18 For I know that good itself does not dwell in me, that is, in my sinful nature. For I have the desire to do what is good, but I cannot carry it out.19 For I do not do the good I want to do, but the evil I do not want to do—this I keep on doing. 20 Now if I do what I do not want to do, it is no longer I who do it, but it is sin living in me that does it. Romans 7:18-20
Sunday, July 10, 2011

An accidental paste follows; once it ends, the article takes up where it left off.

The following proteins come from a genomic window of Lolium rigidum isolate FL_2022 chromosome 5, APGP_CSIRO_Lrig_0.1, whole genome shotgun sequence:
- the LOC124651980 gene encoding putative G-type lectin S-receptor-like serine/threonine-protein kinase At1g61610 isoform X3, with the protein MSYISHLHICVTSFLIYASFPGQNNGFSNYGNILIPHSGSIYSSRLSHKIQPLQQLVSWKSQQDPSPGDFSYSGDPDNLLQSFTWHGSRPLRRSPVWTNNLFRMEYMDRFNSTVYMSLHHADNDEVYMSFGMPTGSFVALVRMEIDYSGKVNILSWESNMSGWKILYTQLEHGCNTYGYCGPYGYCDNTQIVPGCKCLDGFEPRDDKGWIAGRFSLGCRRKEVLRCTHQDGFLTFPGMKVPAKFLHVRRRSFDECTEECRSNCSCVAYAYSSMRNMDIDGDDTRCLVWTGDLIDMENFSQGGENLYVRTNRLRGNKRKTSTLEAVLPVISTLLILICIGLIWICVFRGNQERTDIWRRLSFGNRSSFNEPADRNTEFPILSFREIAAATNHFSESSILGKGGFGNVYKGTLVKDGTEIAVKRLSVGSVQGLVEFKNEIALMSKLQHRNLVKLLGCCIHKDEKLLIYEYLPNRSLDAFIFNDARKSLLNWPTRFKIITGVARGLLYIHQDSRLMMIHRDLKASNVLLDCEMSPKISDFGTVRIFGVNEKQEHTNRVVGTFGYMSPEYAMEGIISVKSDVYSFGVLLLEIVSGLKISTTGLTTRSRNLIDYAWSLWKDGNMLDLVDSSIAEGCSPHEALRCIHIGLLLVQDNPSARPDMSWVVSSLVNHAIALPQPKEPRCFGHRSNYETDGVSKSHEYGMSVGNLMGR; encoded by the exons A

I'm currently reading this book (available at RHB) and came across the term "Christian Perfectionism," a doctrine of John Wesley's and still believed by churches such as the Free Methodists. I found a good explanation here. Christian perfectionism is also referred to as total sanctification, where a Christian is totally sanctified with the ability not to sin. As Calvinists, we believe that Christians still sin in thought, word and in deed and are not totally sanctified until eternal glory. John Wesley responded to this by saying that totally sanctified Christians still had defections that needed the atoning blood of Christ, but these were not sins since he said they were involuntary, and only voluntary actions would be sins. At first glance, this doctrine may seem like a mincing of words. John Wesley is distinguishing between what he calls sins and defects, while we Calvinists call everything sins. However, for Christians with weak assurance, this would be a dangerous thing to believe and would be grounds for great despair. How can one be assured of his salvation while believing in perfectionism while he continues to sin, no matter how hard he tries not to? We do not have the strength in and of ourselves to combat sin, all of our actions are stained with sin. But how wonderful it is to know that we don't need to find the strength within ourselves, He is willing and more than able to give strength and grace to us. John Wesley seems to forget that as long as we live on this earth, our sinful nature still lives with us.